Stockage d'ènergie local dans les mémoires résistives pour les nouvelles solutions de calcul

par Paola Trotti

Projet de thèse en Physique appliquee

Sous la direction de Gaël Pillonnet et de Gabriel Molas.

Thèses en préparation à Grenoble Alpes , dans le cadre de École doctorale physique (Grenoble) , en partenariat avec Laboratoire d'Electronique et de Technologie de l'Information (LETI - CEA) (laboratoire) depuis le 01-05-2018 .

  • Résumé

    L'objectif de cette these est d'utiliser des dispositifs mémoire resistive (RRAM) pour stocker de l'énergie. Nous proposons donc de tirer profit des effets electrochimiques des RRAM (en particulier des CBRAM, mémoires résistives ioniques à pont conducteur) pour stocker de l'énergie. Ces dispositifs hybrides peuvent donc stocker de l'information et de l'énergie, en function du mode de programmation utilisé. L'avantage est de bénéficier d'une source très locale d'énergie, en utilisant des matériaux familiers pour la microélectronique, ce qui ouvre un large champ d'applications possibles: applications mémoires autonomes (avec faible source d'énergie extérieure, IoT...), computing, circuits neuromorphiques...

  • Titre traduit

    Local energy storage based in Resistive RAM (RRAM) for new computing solutions

  • Résumé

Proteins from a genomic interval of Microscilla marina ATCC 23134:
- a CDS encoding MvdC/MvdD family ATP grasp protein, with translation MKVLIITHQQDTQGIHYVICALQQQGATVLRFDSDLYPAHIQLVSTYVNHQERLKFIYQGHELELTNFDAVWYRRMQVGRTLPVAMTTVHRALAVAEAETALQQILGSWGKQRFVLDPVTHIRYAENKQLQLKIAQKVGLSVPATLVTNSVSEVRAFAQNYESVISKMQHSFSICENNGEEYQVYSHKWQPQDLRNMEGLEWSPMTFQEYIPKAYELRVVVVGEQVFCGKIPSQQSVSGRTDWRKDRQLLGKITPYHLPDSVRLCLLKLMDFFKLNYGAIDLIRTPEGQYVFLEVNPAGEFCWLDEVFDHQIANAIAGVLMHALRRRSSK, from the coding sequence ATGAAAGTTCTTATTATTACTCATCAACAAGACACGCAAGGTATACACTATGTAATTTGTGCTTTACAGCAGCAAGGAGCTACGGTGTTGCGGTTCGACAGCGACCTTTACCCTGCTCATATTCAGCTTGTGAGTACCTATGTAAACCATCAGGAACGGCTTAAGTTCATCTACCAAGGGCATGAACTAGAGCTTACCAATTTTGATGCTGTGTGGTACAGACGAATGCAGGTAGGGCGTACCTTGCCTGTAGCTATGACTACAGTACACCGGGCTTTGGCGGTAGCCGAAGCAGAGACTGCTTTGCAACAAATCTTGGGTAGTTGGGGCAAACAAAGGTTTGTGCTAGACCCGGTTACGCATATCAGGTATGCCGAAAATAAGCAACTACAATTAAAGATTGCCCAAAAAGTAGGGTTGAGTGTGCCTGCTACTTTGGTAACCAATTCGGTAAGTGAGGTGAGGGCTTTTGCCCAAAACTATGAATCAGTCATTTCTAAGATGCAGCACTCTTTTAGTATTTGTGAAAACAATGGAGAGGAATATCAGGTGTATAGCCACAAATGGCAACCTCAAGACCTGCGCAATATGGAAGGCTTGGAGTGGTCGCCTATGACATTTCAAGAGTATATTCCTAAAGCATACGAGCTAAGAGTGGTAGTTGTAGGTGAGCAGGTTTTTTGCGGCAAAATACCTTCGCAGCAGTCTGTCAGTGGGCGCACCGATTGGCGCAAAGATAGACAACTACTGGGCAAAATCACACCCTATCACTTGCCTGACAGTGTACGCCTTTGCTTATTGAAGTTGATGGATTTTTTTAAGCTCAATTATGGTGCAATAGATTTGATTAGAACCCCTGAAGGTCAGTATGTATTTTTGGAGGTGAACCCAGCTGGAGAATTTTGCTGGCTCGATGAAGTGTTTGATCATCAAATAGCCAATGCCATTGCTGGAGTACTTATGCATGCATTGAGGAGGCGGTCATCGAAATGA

The objective of this PhD is to use resistive memories to store not only information but also energy. Energy storage The first objective of the PhD is to investigate the energy storage potential that can be achieve in resistive memories (RRAM). To this aim various RRAM technologies will be characterized: Conductive Bridge Resistive memories (CBRAM) and Oxide Resistive memories (OXRAM). On these structures, energy storage features will be quantified in terms of: capacitance, stored charge and energy, charging current and voltage, electro motion force, reproducibility (cycling), stability (retention), breakdown voltage... In each case, the type of energy storage will be identified, and the involved mechanisms will be studied. Modeling could be used to analyze the electrochemical effects taking place in the devices: memory behavior (formation of a conductive filament between the two electrodes) and battery behavior (ion motion in the electrolyte) will be described and simulated. Based on the obtained results, a benchmark among the various tested technologies will be proposed. Then, the link between device stack (materials, thicknesses...) and energy storage capabilities will be clarified. The objective is to propose new device stacks (new elements, multilayers...) to optimize the device performances. Applications Thanks to these inputs, various potential applications will be envisaged and evaluated. - Memory: Stored energy can be restituted to a memory storage array, reducing the total amount of external energy that has to be provided to the circuit. This could be useful for low power and IoT applications. Energy could be stored in a specific energy storage array, or directly from resistive memory devices. In this latter case, one or several RRAM could be used to provide energy and reprogram a failed RRAM in the memory array (patent pending). - Computing: Local energy storage could be beneficial to reduce constraints on power integration systems, getting energy with a shorter latency time and with reduced parasitic capacitances. Neuromorphic: Local energy storage could be used in neuromorphic circuits to emulate a neuron or transmit spikes along synapses. The objective of this task is thus to prove the potential of various applications. Based on the electrical characteristics of the energy, a model card can be drawn. Then this could serve to design new circuits and to evaluate at the circuit level the validity of these new concepts. Analysis around how single devices could be arranged (matrix in parallel or series), and how energy could be stored and restored, will also be made.